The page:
● Ensure stability. – A saw operated on a shaky or uneven surface is an accident waiting to happen. Before even turning the saw on, always make sure your saw is on firm, even ground, and that there’s no chance of it moving when in operation. This includes checking the stand itself as well.

Never lift the saw by the arm. – You’ll probably need to move the saw at some point, so when you do, make sure you’re not lifting or grabbing it by the top saw arm. This can damage the saw by bending the arm itself, or the joints. Instead, pick up the saw by its base or legs — never the arm.

Always use proper lighting. – The better you can see, the better you’ll cut, and the less likely you’ll be to cut the wrong thing. Never try to wing it in a dimly lit shop. If the overhead lighting in your shop is not sufficient, acquire an external light to use with the saw.

Check your blades. – Dull, bent blades are not only detrimental to the quality of your cut, they can be dangerous too. Before cutting, always examine your blades for any defects, bends, cracks, or anything else that could be wrong.

● Don’t cut wet wood. – Dry your wood before cutting. The smallest amount of moisture can cause your blades to wear out faster, or even result in slippage.

Use a pencil with eraser when cutting close to the blade. – When using a scroll saw, there will undoubtedly be times when you may have to get your hands a little closer to the blade than you’d like. Using a pencil’s eraser to push the workpiece instead of your hand is just as effective, and much safer.

Unplug when not in use. – After you’re done using the scroll saw, or really any power saw, always unplug it. This prevents accidents, and also protects the saw just in case any moisture finds its way into the space.

Follow these 9 tips and enjoy woodworking!

Scroll Saw Maintenance And Cleaning

Giving your scroll saw the proper amount of maintenance will go a long way in ensuring that it works perfectly for years to come. Here are some tips and suggestions to help you keep your saw in the best shape possible.


This part is fairly simple. Cleaning your scroll saw should not require much more than a rag, and perhaps either a can of air or the air compressor in your shop.

After you’re done cutting for the day, take a dry rag and run it over the table to get rid of any sawdust. Do the same for any immediate surrounding areas, and then wipe the blade off. Check around any joints to see if there is sawdust buildup.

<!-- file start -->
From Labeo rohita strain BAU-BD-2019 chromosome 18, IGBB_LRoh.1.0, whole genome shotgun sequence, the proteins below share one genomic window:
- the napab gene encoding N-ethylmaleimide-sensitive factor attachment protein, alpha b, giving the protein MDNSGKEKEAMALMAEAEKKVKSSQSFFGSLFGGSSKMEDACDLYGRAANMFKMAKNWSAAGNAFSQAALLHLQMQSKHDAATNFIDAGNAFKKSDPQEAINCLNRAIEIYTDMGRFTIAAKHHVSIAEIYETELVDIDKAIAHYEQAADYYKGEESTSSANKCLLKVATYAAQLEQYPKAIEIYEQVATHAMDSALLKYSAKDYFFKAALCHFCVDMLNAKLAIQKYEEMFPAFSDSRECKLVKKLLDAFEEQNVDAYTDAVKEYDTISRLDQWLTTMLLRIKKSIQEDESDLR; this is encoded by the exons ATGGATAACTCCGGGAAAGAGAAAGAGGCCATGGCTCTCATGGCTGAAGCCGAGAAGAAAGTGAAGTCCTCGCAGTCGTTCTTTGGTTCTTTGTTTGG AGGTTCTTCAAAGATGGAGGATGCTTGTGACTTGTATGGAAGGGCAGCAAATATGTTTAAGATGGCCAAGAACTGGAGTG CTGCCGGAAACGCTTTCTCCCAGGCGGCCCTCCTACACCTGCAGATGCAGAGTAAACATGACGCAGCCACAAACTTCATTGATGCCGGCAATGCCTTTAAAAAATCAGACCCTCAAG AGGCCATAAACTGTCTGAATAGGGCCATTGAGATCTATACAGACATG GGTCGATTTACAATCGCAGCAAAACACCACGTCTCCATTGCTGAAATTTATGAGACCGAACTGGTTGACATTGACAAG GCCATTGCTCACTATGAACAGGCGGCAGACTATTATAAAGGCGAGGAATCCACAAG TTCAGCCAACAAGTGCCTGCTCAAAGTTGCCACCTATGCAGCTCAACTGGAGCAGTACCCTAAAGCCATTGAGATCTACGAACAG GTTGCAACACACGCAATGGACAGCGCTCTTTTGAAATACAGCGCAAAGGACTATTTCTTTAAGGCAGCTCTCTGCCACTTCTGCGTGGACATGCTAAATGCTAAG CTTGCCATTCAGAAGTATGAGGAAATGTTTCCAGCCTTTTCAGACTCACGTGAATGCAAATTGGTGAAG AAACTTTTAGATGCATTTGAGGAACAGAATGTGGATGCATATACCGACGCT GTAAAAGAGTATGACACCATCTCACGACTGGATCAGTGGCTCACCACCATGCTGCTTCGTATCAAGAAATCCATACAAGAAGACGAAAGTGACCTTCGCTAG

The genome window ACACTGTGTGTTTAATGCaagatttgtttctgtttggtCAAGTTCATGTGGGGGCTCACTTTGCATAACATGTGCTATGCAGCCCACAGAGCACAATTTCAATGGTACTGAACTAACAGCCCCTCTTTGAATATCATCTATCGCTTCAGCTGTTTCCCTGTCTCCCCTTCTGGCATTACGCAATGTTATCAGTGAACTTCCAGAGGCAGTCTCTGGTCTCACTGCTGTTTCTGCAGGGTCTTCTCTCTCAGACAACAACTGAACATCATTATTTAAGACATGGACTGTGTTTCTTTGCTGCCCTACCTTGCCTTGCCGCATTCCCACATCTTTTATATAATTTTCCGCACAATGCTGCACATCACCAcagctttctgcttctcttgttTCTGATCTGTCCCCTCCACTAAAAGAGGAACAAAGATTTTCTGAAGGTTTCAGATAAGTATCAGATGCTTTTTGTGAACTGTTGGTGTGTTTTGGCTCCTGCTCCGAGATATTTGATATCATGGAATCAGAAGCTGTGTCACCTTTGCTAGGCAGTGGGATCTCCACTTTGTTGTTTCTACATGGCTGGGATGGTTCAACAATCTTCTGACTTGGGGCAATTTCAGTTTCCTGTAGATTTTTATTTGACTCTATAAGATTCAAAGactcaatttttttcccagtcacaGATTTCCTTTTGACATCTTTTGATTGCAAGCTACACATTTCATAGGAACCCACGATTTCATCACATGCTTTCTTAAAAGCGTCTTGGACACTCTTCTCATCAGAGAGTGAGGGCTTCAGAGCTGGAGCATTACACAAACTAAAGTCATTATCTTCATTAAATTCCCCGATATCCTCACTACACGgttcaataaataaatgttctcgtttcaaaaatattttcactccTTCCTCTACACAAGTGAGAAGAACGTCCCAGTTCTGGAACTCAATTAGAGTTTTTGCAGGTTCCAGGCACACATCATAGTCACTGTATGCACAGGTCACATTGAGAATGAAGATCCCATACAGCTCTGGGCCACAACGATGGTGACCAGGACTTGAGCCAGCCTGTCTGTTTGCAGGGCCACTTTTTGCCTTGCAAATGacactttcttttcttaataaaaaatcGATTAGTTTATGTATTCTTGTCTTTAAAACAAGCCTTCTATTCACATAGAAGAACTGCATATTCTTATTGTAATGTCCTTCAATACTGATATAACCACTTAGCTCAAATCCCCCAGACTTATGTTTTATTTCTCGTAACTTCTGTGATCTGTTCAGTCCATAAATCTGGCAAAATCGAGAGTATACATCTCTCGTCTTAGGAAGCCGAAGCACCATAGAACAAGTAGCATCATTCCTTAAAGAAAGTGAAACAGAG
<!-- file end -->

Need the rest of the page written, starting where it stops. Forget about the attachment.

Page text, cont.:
If there is, use a can of air (or air compressor)to blast the dust off the joints, and any other area where it’s been collecting.

Oh, and be sure to flip the tension lever off, which will give the blade just a little it of slack. Leaving a scroll saw blade fully tensioned will eventually cause it to warp, or even crack.


Scroll saws typically do not require a lot of excessive maintenance in order to stay running on a high level.

The only real steps you can take with maintenance is to routinely check the tension knobs and levers to make sure they aren’t stripped, and follow that by checking the connections, cord, plug, and the foot pedal if you have one.

After a year or so of use, it may also be helpful to add a small amount of lubricant to any joints on the saw.

As for the table, keeping it cleaned and waxed will ensure better cutting thanks to a smooth surface. You can use furniture-grade paste was once or twice a year on the table to keep it in prime condition.


As you can see, scroll saws have a surprising amount of uses, both inside the home improvement/contracting realm, and outside of it.

They are unbeatable when it comes to making the most intricate of cuts, and are just as suited for artwork and fine woodworking as they are for getting jobs done around the house.

Better yet, they can also be surprisingly inexpensive, making it easier to add one to your tool collection.

Are you in the market for a new scroll saw, or just curious what to look for in one?

Be sure to check out our buying guide for in-depth information and my personal picks for the best scroll saws on the market.